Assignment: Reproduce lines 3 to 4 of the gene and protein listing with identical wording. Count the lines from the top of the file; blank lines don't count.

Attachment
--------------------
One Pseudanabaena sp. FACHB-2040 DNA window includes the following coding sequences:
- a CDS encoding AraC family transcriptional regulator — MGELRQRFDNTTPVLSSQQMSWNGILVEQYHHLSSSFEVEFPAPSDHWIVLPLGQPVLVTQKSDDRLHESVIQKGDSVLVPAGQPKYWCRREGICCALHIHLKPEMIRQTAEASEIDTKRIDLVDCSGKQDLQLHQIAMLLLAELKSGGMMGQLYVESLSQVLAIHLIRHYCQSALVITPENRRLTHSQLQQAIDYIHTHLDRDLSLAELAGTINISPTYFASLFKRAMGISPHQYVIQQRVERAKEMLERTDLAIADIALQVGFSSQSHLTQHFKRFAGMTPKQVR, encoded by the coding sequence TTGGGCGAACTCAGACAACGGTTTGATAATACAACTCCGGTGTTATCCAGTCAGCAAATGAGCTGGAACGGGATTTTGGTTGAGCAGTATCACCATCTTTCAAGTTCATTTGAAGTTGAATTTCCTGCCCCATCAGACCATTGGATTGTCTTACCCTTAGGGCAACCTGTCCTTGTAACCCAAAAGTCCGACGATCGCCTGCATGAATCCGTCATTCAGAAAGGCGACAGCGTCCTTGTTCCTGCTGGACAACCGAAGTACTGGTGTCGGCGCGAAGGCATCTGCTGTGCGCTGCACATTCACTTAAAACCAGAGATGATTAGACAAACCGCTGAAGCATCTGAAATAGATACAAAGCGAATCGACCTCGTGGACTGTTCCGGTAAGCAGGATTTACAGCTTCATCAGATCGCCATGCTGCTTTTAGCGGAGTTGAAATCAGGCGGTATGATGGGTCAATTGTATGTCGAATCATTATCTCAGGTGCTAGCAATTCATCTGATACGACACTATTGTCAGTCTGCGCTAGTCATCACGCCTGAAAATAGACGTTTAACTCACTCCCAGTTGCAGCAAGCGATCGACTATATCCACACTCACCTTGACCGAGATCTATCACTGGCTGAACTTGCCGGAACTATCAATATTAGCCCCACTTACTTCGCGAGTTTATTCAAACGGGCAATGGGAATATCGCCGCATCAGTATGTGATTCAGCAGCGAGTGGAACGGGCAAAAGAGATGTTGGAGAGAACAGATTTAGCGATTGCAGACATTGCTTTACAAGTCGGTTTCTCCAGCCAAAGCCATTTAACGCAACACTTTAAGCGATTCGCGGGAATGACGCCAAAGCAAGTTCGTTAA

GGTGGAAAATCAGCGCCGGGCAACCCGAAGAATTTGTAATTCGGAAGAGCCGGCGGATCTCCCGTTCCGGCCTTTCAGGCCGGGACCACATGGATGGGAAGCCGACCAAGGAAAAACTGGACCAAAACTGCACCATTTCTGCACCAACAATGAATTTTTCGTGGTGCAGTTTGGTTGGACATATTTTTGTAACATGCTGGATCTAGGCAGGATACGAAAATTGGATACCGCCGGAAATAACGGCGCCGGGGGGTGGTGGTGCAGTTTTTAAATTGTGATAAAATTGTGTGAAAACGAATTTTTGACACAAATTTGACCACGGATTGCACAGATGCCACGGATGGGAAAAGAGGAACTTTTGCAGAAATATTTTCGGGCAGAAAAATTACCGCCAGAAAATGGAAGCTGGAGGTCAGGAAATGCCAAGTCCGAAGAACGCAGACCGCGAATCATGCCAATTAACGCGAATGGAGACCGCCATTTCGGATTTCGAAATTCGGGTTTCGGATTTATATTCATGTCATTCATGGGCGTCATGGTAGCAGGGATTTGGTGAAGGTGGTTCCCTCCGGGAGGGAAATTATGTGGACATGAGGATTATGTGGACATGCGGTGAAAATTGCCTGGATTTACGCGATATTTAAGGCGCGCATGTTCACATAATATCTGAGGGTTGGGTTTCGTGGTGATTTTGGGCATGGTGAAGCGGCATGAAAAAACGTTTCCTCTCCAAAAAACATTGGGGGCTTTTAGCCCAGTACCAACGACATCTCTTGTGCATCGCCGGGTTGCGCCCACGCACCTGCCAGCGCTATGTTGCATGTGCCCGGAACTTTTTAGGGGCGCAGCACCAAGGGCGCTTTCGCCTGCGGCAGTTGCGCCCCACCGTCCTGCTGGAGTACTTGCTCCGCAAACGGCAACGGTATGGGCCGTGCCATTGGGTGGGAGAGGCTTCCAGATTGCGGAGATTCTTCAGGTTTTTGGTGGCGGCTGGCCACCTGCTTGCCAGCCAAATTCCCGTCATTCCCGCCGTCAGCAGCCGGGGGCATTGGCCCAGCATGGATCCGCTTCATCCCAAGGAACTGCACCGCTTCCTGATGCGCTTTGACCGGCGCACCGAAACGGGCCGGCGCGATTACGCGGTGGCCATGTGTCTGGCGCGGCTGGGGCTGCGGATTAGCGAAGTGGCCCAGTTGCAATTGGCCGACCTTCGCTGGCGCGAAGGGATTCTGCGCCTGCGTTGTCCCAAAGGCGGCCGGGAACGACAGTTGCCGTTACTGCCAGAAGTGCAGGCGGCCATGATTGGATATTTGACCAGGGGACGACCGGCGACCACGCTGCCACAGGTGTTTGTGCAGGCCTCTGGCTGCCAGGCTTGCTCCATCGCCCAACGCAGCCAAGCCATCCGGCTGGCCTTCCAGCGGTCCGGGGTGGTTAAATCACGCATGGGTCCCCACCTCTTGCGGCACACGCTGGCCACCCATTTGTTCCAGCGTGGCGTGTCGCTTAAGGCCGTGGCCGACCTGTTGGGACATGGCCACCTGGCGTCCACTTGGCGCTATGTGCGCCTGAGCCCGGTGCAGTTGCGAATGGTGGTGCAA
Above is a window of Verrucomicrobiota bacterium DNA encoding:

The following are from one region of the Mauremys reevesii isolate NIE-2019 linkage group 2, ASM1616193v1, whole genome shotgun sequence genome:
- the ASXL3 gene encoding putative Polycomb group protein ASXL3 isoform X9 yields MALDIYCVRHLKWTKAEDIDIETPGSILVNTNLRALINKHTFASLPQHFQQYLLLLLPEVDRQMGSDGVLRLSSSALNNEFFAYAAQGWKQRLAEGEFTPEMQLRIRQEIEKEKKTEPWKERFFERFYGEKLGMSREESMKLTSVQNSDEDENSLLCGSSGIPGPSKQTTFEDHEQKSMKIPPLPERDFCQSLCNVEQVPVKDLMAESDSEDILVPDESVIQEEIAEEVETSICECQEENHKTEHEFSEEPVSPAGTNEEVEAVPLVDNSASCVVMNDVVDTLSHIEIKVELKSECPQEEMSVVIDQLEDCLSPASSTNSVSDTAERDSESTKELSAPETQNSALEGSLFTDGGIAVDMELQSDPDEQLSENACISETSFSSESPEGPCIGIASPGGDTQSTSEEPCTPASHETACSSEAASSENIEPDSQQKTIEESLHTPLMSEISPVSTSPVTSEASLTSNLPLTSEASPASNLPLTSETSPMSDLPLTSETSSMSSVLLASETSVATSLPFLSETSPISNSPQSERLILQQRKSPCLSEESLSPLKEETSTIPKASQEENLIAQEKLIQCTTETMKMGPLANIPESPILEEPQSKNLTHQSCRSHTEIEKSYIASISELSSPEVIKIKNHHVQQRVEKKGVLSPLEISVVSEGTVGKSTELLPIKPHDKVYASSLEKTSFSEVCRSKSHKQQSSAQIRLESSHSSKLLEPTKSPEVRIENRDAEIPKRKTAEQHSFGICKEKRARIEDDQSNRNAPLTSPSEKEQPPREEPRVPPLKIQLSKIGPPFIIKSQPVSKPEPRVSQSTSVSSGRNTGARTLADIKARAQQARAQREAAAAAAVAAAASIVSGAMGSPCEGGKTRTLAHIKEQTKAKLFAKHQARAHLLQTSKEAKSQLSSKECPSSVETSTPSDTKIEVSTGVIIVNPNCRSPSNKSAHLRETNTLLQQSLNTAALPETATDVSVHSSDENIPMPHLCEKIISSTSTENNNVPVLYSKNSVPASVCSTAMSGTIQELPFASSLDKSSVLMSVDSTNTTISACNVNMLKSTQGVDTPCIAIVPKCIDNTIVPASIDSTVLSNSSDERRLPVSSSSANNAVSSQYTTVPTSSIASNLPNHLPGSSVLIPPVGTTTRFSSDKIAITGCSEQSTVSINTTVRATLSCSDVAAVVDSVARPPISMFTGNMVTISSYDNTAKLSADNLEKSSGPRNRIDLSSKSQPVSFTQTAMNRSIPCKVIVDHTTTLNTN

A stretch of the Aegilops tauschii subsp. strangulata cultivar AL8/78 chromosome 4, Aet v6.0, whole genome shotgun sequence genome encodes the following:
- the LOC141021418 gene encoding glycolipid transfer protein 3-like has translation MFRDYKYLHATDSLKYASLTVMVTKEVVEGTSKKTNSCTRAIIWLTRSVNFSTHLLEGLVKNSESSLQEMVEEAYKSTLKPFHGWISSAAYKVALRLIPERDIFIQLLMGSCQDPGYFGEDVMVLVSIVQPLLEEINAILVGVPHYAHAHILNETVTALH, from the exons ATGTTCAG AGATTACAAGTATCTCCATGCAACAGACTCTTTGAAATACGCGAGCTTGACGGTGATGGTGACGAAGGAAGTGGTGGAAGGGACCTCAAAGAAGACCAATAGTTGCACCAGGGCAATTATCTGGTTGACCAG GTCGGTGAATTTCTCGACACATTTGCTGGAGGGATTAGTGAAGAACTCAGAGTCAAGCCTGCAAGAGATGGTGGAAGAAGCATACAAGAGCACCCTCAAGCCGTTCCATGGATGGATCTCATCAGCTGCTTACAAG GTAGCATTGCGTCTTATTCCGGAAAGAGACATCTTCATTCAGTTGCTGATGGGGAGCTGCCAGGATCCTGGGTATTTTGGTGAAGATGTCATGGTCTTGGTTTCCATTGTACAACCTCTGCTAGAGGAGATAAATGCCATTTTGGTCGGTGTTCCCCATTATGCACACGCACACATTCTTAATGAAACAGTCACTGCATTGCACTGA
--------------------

GGTGGAAAATCAGCGCCGGGCAACCCGAAGAATTTGTAATTCGGAAGAGCCGGCGGATCTCCCGTTCCGGCCTTTCAGGCCGGGACCACATGGATGGGAAGCCGACCAAGGAAAAACTGGACCAAAACTGCACCATTTCTGCACCAACAATGAATTTTTCGTGGTGCAGTTTGGTTGGACATATTTTTGTAACATGCTGGATCTAGGCAGGATACGAAAATTGGATACCGCCGGAAATAACGGCGCCGGGGGGTGGTGGTGCAGTTTTTAAATTGTGATAAAATTGTGTGAAAACGAATTTTTGACACAAATTTGACCACGGATTGCACAGATGCCACGGATGGGAAAAGAGGAACTTTTGCAGAAATATTTTCGGGCAGAAAAATTACCGCCAGAAAATGGAAGCTGGAGGTCAGGAAATGCCAAGTCCGAAGAACGCAGACCGCGAATCATGCCAATTAACGCGAATGGAGACCGCCATTTCGGATTTCGAAATTCGGGTTTCGGATTTATATTCATGTCATTCATGGGCGTCATGGTAGCAGGGATTTGGTGAAGGTGGTTCCCTCCGGGAGGGAAATTATGTGGACATGAGGATTATGTGGACATGCGGTGAAAATTGCCTGGATTTACGCGATATTTAAGGCGCGCATGTTCACATAATATCTGAGGGTTGGGTTTCGTGGTGATTTTGGGCATGGTGAAGCGGCATGAAAAAACGTTTCCTCTCCAAAAAACATTGGGGGCTTTTAGCCCAGTACCAACGACATCTCTTGTGCATCGCCGGGTTGCGCCCACGCACCTGCCAGCGCTATGTTGCATGTGCCCGGAACTTTTTAGGGGCGCAGCACCAAGGGCGCTTTCGCCTGCGGCAGTTGCGCCCCACCGTCCTGCTGGAGTACTTGCTCCGCAAACGGCAACGGTATGGGCCGTGCCATTGGGTGGGAGAGGCTTCCAGATTGCGGAGATTCTTCAGGTTTTTGGTGGCGGCTGGCCACCTGCTTGCCAGCCAAATTCCCGTCATTCCCGCCGTCAGCAGCCGGGGGCATTGGCCCAGCATGGATCCGCTTCATCCCAAGGAACTGCACCGCTTCCTGATGCGCTTTGACCGGCGCACCGAAACGGGCCGGCGCGATTACGCGGTGGCCATGTGTCTGGCGCGGCTGGGGCTGCGGATTAGCGAAGTGGCCCAGTTGCAATTGGCCGACCTTCGCTGGCGCGAAGGGATTCTGCGCCTGCGTTGTCCCAAAGGCGGCCGGGAACGACAGTTGCCGTTACTGCCAGAAGTGCAGGCGGCCATGATTGGATATTTGACCAGGGGACGACCGGCGACCACGCTGCCACAGGTGTTTGTGCAGGCCTCTGGCTGCCAGGCTTGCTCCATCGCCCAACGCAGCCAAGCCATCCGGCTGGCCTTCCAGCGGTCCGGGGTGGTTAAATCACGCATGGGTCCCCACCTCTTGCGGCACACGCTGGCCACCCATTTGTTCCAGCGTGGCGTGTCGCTTAAGGCCGTGGCCGACCTGTTGGGACATGGCCACCTGGCGTCCACTTGGCGCTATGTGCGCCTGAGCCCGGTGCAGTTGCGAATGGTGGTGCAA
Above is a window of Verrucomicrobiota bacterium DNA encoding: